‘Trance’ does address a theme that is radically important and proffers a compelling investigation into the unexplored realms of religion, faith and belief. But it’s also a movie that eventually gets choked by the mistiness that pervades its plot and design, and ends up a pale shadow of the head turner flick that it should have been.
The dramatic pressure is way too grim, and the film grinds on persistently, finally ending up a riveting piece. ‘Ayyappanum Koshiyum’ remains without doubt a commendable endeavour, whichever way you look at it, but it just falls short of entering my top favourite list, because it does take a bit too long to get where it wants to be.
While it remains that both Anoop Sathyan – debutante director – and Dulquer Salman – debutante producer – choose to play the safe game with their film ‘Varane Avashyamundu’, it cannot be denied that they have stuffed the film with moments aplenty that will have the family audiences asking for more.
All said and done, ‘Anweshanam’ does move beyond the routine and warrants your attention to a great extent with its unpredictability. That it allows itself to be ingested by its own sense of intrigue is where it starts losing its feet on the ground, and where it tumbles down as a verbose thriller that it should never have been.
All said and done, ‘Shylock’ could strike you as the ultimate entertainer if you happen to be a die-hard fan, looking forward to watching his screen idol in an indomitable avatar. For the rest, it is hardly anything beyond a much-told tale that has been re-stitched with bits of pieces of star adulation intended to fit the towering charisma of its star.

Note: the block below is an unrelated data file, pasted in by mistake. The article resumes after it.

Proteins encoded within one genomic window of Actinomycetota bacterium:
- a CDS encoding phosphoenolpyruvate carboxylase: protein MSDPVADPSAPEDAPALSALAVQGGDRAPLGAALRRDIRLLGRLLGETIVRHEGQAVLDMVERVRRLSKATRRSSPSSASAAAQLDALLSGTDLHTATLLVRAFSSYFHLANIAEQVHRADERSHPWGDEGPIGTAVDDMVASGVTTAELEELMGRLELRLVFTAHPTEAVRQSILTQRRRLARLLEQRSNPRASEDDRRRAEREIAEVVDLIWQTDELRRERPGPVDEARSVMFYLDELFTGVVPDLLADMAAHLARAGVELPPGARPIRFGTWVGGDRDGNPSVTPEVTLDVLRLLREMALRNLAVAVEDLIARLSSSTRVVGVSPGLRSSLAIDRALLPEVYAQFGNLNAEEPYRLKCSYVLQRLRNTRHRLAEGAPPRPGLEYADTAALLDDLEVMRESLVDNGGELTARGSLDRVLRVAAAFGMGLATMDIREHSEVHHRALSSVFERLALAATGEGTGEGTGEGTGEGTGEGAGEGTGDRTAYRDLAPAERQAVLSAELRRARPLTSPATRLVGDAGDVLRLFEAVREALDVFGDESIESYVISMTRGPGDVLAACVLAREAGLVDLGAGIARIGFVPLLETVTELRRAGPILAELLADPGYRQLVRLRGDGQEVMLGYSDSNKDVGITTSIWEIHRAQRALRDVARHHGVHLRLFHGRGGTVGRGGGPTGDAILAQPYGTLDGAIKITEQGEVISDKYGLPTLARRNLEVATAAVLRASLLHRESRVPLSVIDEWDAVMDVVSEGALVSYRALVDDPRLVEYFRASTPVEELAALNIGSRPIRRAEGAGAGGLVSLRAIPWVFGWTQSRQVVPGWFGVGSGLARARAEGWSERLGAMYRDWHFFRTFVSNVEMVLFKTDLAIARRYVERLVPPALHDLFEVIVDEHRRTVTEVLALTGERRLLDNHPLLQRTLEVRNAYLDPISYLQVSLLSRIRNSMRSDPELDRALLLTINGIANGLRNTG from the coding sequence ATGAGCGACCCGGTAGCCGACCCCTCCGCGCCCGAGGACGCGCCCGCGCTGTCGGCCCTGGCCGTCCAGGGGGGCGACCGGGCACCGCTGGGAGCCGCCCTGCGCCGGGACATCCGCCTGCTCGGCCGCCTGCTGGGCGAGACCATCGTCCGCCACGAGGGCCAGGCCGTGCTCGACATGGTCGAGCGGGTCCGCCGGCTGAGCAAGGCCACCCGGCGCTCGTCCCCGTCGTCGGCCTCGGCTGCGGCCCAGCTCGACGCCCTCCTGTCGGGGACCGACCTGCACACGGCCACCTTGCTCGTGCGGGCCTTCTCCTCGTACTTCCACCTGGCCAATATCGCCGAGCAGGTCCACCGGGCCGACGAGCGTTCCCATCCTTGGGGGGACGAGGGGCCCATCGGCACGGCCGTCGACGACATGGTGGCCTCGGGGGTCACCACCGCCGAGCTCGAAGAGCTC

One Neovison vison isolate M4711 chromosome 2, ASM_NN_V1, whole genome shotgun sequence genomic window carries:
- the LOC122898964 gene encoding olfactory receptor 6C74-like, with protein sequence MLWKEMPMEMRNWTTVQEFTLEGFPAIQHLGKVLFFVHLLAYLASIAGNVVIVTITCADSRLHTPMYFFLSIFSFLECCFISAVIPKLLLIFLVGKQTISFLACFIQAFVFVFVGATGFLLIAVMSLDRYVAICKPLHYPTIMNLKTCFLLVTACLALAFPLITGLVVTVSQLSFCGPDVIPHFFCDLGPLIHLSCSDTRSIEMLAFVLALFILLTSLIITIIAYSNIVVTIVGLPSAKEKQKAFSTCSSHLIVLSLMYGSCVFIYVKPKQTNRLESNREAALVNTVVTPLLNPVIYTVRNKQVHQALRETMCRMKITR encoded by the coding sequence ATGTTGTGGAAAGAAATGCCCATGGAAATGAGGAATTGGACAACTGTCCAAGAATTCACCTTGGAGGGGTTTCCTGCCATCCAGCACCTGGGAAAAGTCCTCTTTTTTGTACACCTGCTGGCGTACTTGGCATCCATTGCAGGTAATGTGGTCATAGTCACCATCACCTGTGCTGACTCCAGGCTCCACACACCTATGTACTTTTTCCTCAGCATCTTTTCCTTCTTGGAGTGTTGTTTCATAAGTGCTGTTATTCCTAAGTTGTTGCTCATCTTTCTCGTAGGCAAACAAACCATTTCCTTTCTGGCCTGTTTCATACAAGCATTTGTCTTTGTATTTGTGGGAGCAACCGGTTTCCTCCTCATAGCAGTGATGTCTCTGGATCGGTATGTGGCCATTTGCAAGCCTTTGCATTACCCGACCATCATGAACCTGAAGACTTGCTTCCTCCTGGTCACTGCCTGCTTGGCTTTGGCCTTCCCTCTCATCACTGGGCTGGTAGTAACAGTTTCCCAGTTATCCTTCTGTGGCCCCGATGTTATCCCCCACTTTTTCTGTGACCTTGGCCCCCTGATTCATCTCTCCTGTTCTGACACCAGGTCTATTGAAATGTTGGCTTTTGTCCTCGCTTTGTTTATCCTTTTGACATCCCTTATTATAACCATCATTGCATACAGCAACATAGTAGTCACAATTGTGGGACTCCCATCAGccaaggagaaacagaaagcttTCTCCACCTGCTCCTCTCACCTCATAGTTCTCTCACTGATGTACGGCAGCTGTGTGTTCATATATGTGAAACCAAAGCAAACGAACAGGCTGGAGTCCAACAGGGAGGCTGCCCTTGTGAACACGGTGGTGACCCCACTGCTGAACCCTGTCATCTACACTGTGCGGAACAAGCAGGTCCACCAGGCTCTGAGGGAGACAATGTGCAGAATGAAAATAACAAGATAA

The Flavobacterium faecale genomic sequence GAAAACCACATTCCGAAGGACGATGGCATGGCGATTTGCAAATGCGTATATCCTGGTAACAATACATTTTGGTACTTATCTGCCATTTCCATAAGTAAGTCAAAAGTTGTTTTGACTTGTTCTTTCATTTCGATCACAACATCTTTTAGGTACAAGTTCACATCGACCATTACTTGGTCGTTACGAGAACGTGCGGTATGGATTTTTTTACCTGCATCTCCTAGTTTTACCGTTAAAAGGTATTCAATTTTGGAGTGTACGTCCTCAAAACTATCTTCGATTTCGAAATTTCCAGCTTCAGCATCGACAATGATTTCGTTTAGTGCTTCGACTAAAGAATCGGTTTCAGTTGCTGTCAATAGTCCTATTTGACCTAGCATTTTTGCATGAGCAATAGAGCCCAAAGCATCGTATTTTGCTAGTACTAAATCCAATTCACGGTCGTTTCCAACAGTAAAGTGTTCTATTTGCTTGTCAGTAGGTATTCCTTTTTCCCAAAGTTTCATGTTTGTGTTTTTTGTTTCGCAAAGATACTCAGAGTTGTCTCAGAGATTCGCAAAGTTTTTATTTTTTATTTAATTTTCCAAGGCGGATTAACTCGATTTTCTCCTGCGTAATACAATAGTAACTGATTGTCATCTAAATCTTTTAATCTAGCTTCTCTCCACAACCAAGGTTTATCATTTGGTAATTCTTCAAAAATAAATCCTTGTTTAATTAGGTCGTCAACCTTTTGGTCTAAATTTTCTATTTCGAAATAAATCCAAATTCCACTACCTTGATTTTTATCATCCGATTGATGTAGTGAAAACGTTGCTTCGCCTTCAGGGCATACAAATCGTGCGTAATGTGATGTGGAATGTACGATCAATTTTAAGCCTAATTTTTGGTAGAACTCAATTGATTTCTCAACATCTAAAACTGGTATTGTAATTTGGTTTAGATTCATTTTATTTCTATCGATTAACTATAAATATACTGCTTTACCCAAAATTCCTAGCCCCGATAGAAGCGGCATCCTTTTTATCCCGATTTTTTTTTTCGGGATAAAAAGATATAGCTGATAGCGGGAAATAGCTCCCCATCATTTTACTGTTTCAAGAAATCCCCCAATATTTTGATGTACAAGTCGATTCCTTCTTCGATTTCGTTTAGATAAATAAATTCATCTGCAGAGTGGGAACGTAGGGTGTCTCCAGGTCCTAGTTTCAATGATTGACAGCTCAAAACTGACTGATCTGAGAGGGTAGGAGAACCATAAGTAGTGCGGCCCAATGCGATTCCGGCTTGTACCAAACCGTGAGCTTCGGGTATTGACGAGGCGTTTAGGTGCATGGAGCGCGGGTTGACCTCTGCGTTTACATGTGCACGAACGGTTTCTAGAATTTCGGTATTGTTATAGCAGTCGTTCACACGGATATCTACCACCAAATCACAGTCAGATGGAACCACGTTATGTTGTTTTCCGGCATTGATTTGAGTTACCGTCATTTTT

After three impressive directorial ventures that could possibly be as distinct from each other as they could be, Abrid Shine tries his hand at an action caper this time around, with ‘Kung Fu Master’ that however misses its mark by a mile. Barring a few riveting action sequences in the latter half, ‘Kung Fu Master’ is mostly a disappointing show that does little justice to the superb efforts put in by its leading cast.
‘Al Mallu’ would be another mediocre entry into the genre of films that has every intention to take upon grave issues related to women, but end up fooling themselves. By the time it’s over, neither the film nor the subject that it had concerned itself with remains in your memory, and all that you are left thinking about is how the film had hit the bottom.
On retrospect, there is hardly anything redeeming in Siddique’s ‘Big Brother’ that would leave you exhilarated or even mildly energised. All this film does manage to do is bring back fond reminiscences of those wonderful films that the film maker had once gifted us with, and dwell on how remote and futile his recent cinematic endeavours had emerged to be.
‘Anjaam Pathira’ elevates itself much higher than the usual plains occupied by a standard murder mystery, and is a thrilling ride that is gripping to the core. With a whopper winner as this hitting the screens as January just about gets under way, looks like we might have a superb film year coming up this time around!
With the New Year cheers having barely faded out, we head out to the theatre to watch Omar Lulu’s ‘Dhamaka’, a dire sex comedy that has infinitesimally low doses of both its mandatory requisites. Running for a couple of hours, it starts off with its leading actor’s voice expressing his expectations regarding the film in a radio interview, which however are dashed in no time, when the film gets off to a not-so-dhamakedaar start!
Get set for a few thrills here and there as Pullu Giri and his gang have a go at it as if there is no tomorrow. And be the least surprised if it has already fallen off your memory logs as you get set to dig your spoon at the post-movie dinner in front of you.